Open carry advocates in Texas have not been shy lately in exercising their rights to carry long rifles in public. One such advocate—Beaumont gun shop owner Derek Poe—was so not-shy that he strapped his AR-15 semiautomatic rifle to his back as he walked through Parkdale Mall (where his store is located) on his way to GameStop.
While Poe’s gun is legal, and openly carrying long rifles in Texas is legal, Poe was nonetheless cited by police for carrying the weapon through the mall.
Police have charged him with disorderly conduct because he displayed a firearm “In a manner calculated to alarm.”Poe disagrees saying his rifle was facing barrel down on his back and his hands weren’t even on the gun.“It was clearly obvious I didn’t have criminal intent. I had a drink in one hand and a bag in the other. I didn’t commit a crime. I legally carried a long arm in Texas,” Poe said.
Poe’s argument might sound convincing on its face, but no less a strict constructionist of the U.S. Constitution than Supreme Court Justice Antonin Scalia—whose support for conservative causes falls somewhere in the realm of “absolute”—gave an interview in 2012 that suggests that “criminal intent” isn’t necessarily the line over which someone carrying a semiautomatic rifle in public must cross to be breaking the law.
Specifically, when speaking to Fox News in July 2012, Scalia referred to an 18th century tort about “afrighting,” or carrying weapons with the intent to frighten people.
“Some [limits] undoubtedly are [permissible], because there were some that were acknowledged at the time” the Constitution was written, he said.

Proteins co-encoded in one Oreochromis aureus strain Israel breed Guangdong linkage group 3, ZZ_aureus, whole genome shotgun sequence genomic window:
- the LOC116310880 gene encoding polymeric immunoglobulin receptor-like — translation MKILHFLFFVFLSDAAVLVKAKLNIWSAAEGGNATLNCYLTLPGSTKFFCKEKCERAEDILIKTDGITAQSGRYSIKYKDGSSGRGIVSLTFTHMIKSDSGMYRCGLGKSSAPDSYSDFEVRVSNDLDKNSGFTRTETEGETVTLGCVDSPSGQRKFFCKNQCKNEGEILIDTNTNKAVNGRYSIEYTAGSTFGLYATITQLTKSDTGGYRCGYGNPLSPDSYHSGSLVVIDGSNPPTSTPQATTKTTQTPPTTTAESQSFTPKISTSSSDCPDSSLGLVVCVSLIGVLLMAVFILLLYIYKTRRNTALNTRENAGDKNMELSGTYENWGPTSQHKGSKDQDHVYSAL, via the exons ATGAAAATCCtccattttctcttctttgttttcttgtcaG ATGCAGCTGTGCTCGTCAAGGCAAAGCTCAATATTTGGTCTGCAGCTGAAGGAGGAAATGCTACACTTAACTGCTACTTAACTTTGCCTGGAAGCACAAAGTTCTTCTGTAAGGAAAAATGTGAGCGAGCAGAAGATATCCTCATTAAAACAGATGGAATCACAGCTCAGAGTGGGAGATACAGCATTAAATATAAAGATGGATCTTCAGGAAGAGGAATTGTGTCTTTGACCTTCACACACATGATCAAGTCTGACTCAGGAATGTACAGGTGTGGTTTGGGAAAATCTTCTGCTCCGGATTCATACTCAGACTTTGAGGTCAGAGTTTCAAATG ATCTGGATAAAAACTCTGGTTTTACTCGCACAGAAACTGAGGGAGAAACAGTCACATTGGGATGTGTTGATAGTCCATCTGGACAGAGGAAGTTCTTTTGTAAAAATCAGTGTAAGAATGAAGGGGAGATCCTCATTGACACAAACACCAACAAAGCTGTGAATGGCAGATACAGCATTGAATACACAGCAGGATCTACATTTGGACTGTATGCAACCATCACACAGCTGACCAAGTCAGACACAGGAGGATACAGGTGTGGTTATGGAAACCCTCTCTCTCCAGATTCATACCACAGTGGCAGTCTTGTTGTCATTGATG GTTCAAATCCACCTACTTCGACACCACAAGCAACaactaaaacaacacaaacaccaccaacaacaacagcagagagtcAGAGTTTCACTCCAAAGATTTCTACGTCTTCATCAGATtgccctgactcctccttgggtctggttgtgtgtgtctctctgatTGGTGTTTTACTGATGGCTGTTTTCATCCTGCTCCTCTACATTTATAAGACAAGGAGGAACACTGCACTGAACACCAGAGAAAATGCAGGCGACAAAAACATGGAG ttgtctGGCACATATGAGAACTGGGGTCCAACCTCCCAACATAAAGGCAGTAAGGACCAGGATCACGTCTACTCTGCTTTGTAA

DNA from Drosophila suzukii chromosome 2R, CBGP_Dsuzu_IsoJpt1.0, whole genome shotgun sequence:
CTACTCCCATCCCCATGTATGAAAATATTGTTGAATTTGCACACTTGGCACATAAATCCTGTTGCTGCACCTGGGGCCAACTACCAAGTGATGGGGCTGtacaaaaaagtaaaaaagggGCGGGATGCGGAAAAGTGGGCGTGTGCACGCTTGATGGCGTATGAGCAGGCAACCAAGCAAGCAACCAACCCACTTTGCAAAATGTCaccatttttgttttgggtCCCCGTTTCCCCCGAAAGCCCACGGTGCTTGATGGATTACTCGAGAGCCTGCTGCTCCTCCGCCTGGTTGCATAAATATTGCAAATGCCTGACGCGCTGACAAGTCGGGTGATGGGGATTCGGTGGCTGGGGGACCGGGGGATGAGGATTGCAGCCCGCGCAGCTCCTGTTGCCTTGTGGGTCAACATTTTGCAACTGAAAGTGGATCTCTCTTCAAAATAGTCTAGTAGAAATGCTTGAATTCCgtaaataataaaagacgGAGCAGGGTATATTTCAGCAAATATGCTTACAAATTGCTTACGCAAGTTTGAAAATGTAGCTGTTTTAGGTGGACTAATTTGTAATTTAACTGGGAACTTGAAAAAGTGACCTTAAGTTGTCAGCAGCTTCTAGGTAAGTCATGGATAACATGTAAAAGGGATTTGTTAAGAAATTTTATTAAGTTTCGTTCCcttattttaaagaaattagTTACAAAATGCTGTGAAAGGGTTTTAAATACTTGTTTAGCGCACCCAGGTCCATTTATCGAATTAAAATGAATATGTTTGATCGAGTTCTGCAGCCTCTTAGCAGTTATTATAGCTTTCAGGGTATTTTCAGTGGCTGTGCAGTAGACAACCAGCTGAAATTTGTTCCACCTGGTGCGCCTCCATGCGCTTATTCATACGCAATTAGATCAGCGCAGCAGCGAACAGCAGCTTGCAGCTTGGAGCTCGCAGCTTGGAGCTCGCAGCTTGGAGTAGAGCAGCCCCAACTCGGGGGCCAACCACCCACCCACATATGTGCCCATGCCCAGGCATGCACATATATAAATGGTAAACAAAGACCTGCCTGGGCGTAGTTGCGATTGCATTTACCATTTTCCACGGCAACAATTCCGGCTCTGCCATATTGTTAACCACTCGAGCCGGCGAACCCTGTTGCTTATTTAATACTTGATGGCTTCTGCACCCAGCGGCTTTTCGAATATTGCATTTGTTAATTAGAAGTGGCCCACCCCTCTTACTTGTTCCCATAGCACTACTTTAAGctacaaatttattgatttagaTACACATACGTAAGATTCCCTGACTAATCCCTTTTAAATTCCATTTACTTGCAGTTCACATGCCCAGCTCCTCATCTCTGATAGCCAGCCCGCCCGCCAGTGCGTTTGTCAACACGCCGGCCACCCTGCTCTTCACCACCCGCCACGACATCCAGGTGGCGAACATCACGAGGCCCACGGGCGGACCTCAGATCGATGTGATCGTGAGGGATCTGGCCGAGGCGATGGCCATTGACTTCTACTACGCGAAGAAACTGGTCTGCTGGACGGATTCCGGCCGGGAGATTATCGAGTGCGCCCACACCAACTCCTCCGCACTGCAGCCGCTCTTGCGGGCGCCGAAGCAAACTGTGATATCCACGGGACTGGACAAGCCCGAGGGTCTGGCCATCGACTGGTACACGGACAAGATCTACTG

He pointed to a law at the time against what was called afrighting, “which, if you carried around a really horrible weapon just to scare people, like a head ax or something, that was, I believe, a misdemeanor,” Scalia said.
Presumably there were Second Amendment advocates in the late 1700s who believed that if only criminals carried head axes in public, everyone would be less safe, but this law held up even when the framers of the Constitution had the chance to weigh in. The question today of whether or not an AR-15 is the contemporary equivalent to a head ax, meanwhile, remains open to debate.
It’s also debatable whether or not frightening people is part of the point in open carry demonstrations. Advocates claim that it’s not, but the glee with which, say, the people who run the @OpenCarryTexas Twitter account respond to those who express alarm when they see a gun in public calls that into question. If scaring people with different opinions isn’t explicitly the open carry movement’s point, they nevertheless seem to regard it as a fringe benefit.
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